— Eric Edholm
What we learned: The Raiders are winning the games they are supposed to, and that’s enough to make them legitimate players in the AFC West for now. After beating arguably the worst two teams in the league — the Jaguars and Chiefs — in consecutive weeks, Oakland is a game out of first place in the AFC West. The Raiders have played very solid football for most of the time since their Week Five bye, which is a significant improvement from their showing in the first quarter of the season.
What’s in store next: Oakland returns home to host a rematch of Super Bowl XXXVII. The Buccaneers, who, like the Raiders, are 3-4, will make the trip across the country after notching a big road win in convincing fashion against a Vikings team that had won five of its first seven games. Tampa Bay has averaged 34 points per game in its last three outings, so the Raiders’ defense is in for a tough test.
What the heck? Is it too soon to start thinking about a contract extension for SLB Philip Wheeler? He was credited a team-high 11 tackles (all solo) on Sunday and recorded his first sack of the season and he’s been a great bargain find for the Raiders, who signed him to a one-year, $700,000 deal in the offseason. Wheeler leads the team in tackles (59), is tied for the lead in QB hits (seven), tied for second in passes defensed (four) and is the only Raiders player with multiple forced fumbles (two). He also became the team’s defensive play caller a few weeks ago after Rolando McClain was stripped of those duties.
— Dan Parr
What we learned: If the bye week was productive for San Diego, you couldn’t tell by watching the Chargers’ performance in Cleveland on Sunday. Granted, it’s not easy to win on the road, and the weather was brutal, but the Chargers did not seem to have much of a plan to attack the Browns’ defense. Philip Rivers completed 18-of-34 passes for only 154 yards. Ryan Mathews lost another fumble and the run defense, which was one of the league’s best coming in, struggled against Trent Richardson. Despite all the problems, the Chargers had a good chance to set up a game-winning field goal, but Rivers threw four straight incomplete passes, and they turned it over on downs. The Monday-night debacle against the Broncos put Norv Turner squarely in a place he’s familiar, the hot seat, but the loss to Cleveland coming off a bye was yet another indictment — one that was maybe worse — on Turner’s coaching and Rivers’ quarterbacking.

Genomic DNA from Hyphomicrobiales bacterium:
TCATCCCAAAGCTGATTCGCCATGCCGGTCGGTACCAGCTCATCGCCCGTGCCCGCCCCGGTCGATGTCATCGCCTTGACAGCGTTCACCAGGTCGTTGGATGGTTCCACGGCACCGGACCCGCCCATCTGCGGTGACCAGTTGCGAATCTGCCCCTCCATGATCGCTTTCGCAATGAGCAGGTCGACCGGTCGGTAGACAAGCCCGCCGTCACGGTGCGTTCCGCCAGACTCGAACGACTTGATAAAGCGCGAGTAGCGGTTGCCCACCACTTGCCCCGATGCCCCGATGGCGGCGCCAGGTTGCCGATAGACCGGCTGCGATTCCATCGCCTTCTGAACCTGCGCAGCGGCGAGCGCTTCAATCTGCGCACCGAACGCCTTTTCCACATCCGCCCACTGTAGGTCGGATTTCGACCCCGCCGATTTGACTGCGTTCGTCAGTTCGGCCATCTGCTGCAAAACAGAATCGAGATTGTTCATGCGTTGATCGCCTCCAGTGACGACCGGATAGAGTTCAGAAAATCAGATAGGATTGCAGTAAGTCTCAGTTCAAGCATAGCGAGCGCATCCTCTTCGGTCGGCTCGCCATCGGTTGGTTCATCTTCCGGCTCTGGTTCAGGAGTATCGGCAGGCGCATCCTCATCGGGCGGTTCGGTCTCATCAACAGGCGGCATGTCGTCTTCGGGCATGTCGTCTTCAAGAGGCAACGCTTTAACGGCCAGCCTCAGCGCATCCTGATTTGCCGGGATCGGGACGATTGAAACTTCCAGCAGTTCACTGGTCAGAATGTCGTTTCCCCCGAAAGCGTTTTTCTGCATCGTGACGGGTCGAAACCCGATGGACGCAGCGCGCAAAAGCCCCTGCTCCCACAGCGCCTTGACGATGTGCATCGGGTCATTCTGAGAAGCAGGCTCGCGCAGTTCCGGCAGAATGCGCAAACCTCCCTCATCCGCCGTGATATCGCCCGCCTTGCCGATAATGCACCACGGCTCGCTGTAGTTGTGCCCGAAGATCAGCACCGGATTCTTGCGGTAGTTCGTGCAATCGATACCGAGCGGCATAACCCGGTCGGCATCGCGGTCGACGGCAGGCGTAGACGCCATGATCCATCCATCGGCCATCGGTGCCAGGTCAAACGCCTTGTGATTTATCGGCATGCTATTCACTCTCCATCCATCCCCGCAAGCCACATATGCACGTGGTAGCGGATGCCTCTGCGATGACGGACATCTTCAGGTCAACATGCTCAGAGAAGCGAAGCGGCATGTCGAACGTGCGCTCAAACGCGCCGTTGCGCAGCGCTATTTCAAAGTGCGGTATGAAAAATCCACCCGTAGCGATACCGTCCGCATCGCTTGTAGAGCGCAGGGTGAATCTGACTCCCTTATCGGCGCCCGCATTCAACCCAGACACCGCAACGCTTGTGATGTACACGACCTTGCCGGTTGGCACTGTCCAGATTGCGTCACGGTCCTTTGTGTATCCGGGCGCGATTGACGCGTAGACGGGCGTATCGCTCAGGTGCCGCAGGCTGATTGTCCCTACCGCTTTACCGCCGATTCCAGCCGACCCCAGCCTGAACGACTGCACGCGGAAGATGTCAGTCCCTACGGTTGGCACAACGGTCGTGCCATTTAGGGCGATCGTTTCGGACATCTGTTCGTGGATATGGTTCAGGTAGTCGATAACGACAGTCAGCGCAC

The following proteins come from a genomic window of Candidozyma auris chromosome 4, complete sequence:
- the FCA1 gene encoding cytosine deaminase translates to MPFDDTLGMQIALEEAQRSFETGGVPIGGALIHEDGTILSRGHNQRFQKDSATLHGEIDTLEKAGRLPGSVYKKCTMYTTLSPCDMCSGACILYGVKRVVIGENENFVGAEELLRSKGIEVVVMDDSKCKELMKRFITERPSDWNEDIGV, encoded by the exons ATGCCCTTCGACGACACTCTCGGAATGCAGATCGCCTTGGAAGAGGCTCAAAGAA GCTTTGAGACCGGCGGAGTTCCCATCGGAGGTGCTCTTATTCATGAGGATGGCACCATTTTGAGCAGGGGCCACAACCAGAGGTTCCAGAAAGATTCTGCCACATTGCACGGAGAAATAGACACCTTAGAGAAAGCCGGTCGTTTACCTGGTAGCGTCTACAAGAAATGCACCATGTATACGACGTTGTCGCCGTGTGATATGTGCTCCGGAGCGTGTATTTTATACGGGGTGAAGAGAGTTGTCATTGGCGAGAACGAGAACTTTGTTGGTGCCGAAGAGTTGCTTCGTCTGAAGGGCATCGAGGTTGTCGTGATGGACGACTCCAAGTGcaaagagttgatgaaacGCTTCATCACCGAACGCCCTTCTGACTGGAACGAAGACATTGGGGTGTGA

What’s in store next: We shouldn’t call the Chargers fortunate for getting the Chiefs next, considering that’s what the Browns game appeared to be. The Chargers dominated K.C. in Week Four, forcing six turnovers, and the Chiefs remain a mess, especially at quarterback. San Diego hosts this one on Thursday night and it may be a struggle for them to fill seats, which won’t look good on NFL Network. The Chiefs should provide the Chargers an opportunity to get back on track, but they cannot take anything for granted.
What the heck? The Chargers could have won the game with less than seven minutes to go in the fourth. Melvin Ingram put a rush in on Brandon Weeden and he deflected the pass, but S Atari Bigby could not hold on for what would have been an easy pick-six. It’d be a different story on Monday had Bigby or Ingram completed that play. That wasn’t the only key drop — WR Robert Meachem dropped what would have been a surefire 51-yard touchdown in the third quarter. … On the Chargers’ final drive, Rivers targeted TE Antonio Gates just once and Meachem not at all.
— Kevin Fishbain